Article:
By Sara Coello | DFW Newsflash | January 2018
Liz Darnell’s first time on an airplane didn’t come with in-flight entertainment and complimentary bags of peanuts. Instead, guides in ‘40s-style zoot suits led her and other guests through the belly of the grounded bomber, showing them where gunmen manned their stations and how the bomb bay doors opened.
That is because her first step inside a plane was into “Madras Maiden,” formerly “Chuckie,” a vintage B-17 overlooking the 27th annual Big Band Hangar Dance at the Vintage Flying Museum in Fort Worth.
On October 21, attendees dressed in their finest suits and wrap dresses to visit Madras Maiden, bid in the silent auction, compete for a best-dressed award, ride in a C-47 and dance to the vintage-style music by local band Dynamic Swing Machine on Oct 21.
“It feels like a time [warp],” Darnell said.
“I really came for the B-17,” attendee Deanne Bronikowski said. “It adds atmosphere.”
The B-17 offered more than just atmosphere. The WWII heavy bomber flew from an airshow for the dance, making it one of the few B-17s still flying. The engine’s roar and, a relic of 1930s technology, is deafening.
“You can’t put that in a display case,” said Bill Gorin, the museum’s operations manager.
Gorin has seen the plane through problems big and small, compounded by the lack of mechanics and parts available for the model. Though they make do by researching the original construction with microfilm, engine overhauls, which Gorin says average around $50,000, are inevitable.
“I think everything happened to us that happened in World War II, except getting shot at,” former owner Charlyn “Chuckie” Hospers said. She and her late husband, William “Doc” Hospers, flew the B-17 as far as Utah and Wisconsin after he bought it for her as a surprise over 30 years ago.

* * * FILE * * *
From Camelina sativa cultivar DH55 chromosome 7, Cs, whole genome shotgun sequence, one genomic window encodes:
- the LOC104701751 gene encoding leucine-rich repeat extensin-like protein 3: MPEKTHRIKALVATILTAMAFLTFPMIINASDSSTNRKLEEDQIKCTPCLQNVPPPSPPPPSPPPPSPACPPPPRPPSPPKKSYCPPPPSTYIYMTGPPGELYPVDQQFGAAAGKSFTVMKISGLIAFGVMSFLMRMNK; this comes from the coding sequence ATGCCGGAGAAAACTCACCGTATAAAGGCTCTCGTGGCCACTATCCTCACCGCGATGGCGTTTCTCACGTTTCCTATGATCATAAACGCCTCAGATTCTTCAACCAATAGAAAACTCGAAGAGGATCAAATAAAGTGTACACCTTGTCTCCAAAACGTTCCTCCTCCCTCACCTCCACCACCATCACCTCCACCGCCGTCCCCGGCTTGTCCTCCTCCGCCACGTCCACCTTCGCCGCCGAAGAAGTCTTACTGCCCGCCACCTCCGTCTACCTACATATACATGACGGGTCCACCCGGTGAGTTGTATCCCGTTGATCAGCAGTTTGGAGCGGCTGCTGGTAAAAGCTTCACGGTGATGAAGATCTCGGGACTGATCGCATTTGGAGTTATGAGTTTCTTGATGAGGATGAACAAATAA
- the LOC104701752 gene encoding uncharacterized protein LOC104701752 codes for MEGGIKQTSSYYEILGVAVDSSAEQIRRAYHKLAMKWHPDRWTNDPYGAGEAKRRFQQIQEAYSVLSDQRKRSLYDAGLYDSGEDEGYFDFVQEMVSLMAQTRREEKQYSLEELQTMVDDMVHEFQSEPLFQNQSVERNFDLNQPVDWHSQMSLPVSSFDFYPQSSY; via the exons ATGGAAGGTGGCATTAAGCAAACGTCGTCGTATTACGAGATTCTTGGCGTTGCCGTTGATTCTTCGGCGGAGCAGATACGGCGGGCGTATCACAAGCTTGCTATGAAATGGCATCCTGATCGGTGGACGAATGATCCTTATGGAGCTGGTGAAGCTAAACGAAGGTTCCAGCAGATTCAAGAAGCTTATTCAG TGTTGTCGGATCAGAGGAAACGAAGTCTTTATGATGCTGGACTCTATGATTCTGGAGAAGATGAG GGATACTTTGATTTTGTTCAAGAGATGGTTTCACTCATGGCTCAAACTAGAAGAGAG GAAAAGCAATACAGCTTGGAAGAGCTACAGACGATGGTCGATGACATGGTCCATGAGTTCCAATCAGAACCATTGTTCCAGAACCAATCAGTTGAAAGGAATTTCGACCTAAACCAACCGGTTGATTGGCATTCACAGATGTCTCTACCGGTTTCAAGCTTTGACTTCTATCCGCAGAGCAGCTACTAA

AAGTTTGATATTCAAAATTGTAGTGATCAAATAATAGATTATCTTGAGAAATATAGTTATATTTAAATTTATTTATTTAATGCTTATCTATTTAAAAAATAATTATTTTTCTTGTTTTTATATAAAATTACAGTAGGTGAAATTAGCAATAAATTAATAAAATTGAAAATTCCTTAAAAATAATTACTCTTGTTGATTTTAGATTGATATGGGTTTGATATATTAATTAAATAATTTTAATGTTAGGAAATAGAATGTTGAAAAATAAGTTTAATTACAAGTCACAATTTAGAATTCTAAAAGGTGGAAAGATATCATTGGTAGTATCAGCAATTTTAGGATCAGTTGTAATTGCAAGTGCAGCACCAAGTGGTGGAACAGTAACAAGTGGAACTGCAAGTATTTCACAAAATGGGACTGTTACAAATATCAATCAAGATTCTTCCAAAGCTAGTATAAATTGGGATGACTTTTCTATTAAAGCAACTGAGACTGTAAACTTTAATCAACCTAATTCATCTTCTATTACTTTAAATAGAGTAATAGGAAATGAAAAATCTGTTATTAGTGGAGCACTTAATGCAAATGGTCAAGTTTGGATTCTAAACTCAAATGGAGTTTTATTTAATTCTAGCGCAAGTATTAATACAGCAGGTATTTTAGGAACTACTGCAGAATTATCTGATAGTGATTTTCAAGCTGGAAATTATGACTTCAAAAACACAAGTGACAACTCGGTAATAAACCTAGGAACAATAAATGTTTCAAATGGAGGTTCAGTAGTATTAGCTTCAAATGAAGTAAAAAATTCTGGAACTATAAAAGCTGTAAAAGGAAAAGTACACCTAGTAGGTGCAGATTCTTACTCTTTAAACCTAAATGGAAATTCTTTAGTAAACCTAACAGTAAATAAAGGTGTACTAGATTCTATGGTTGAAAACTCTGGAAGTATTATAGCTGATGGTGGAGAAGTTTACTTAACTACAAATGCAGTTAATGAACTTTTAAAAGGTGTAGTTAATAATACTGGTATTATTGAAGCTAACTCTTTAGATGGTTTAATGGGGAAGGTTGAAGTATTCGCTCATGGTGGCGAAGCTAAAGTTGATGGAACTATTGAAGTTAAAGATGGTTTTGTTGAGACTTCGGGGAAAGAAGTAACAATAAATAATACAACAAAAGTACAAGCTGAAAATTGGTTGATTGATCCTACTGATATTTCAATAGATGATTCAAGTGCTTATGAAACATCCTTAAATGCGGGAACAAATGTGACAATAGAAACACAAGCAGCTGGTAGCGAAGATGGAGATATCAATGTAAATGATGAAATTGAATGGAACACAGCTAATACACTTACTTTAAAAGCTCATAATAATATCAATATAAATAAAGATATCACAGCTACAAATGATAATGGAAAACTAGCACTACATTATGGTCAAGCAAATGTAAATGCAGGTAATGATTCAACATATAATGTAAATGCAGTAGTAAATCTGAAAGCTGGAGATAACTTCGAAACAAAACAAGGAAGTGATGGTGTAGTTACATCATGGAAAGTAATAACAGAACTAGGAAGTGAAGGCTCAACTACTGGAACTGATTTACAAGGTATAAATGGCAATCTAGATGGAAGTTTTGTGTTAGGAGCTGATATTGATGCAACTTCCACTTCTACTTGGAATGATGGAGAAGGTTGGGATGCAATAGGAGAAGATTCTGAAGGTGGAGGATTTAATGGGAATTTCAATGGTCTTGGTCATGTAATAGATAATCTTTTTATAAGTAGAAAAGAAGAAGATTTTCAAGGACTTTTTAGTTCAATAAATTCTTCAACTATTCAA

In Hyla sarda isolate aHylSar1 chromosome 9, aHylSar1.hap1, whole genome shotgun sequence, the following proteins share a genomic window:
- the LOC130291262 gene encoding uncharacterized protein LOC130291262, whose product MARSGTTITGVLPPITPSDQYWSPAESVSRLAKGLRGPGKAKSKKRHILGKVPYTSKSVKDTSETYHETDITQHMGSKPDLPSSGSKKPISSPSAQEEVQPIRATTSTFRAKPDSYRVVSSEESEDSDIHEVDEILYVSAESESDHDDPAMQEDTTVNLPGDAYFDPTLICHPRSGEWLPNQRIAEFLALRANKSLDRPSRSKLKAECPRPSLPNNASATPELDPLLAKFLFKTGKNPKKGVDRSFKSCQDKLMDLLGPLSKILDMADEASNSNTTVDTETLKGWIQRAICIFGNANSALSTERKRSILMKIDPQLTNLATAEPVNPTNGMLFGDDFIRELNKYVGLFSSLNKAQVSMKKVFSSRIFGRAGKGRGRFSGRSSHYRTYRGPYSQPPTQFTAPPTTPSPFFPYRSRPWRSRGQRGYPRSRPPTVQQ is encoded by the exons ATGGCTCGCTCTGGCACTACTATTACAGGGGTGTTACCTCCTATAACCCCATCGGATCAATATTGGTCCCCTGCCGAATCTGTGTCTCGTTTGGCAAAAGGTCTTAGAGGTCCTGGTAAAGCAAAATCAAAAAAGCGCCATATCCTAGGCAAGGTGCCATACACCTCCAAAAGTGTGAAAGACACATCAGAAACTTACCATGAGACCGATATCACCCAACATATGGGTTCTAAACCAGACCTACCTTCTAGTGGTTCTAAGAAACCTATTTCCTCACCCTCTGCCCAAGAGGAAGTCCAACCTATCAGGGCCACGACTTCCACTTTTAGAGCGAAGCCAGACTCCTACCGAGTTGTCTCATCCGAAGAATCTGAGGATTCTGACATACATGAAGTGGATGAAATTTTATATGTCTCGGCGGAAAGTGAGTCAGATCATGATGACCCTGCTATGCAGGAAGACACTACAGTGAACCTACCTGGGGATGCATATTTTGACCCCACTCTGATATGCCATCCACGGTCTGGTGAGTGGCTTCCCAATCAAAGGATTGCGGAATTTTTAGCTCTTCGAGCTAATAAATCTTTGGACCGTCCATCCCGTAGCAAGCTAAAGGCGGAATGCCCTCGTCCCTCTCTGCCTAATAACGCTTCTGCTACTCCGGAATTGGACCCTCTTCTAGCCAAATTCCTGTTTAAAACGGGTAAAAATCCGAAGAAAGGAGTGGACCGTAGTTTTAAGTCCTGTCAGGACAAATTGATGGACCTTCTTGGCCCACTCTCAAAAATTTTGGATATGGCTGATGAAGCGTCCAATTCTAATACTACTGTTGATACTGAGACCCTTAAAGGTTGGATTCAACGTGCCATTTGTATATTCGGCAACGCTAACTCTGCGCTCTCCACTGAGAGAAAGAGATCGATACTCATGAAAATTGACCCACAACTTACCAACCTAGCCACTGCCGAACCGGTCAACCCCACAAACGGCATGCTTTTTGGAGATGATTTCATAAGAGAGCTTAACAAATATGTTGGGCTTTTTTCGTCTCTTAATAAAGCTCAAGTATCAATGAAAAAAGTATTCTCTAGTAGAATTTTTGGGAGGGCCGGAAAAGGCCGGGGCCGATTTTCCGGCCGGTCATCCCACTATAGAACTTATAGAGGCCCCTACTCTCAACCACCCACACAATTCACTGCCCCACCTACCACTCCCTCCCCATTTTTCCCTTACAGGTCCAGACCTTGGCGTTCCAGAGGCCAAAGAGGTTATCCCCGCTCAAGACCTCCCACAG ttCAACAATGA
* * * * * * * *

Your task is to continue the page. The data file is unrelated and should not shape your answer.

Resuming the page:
“That plane was my new house, my fur coat, and my diamonds,” Hospers said. “I don’t regret that one bit.”
The Madras Maiden is now owned by the Liberty Foundation. But as the plane’s namesake, Hospers role in its history won’t be forgotten.
“If you’re going to bring home a B-17 with no warning, you better name it after your wife,” curator Sheila Doyle said. “That’s just a given.”
“It’s really incredible to get to go inside and see what it was like for [the original pilots],” three-time attendee Jeff Majors said. Though he is not a regular visitor to the museum throughout the year, after his first time at the Hangar dance, he was hooked.
“This is as close to a victory dance as we’ll get in 2017,” Bronikowski said. “[It’s] small and quaint and sweet.”
Bronikowski has been a museum member for 15 years, and has faithfully attended the annual Hangar Dance in that time.
Bronikowski said she was “part of original air force supporters,” which seems like a natural result of her family’s history. Her grandmother was one of the first World War II operators in Chicago, and other members of her family served as officers in the Navy.
Admiration of their contributions to the country have informed her own patriotism, feminism and character.
“I have a great personal love for this [museum],” Bronikowski said.
Mary Johnson spent the majority of the night enjoying the music from behind a table. As members of the American Legion, she and her husband took advantage of the night to sell bracelets and hand out membership applications for the patriotic veterans’ organization.
“We just love the music,” Johnson said. “It’s just like it used to be [in the 1940s].”
Bronikowski would like to celebrate the virtues of the past more often in everyday life, as well as the everyday customs that brought people together.
“There’s nothing wrong with cloth napkins, damn it,” Bronikowski said.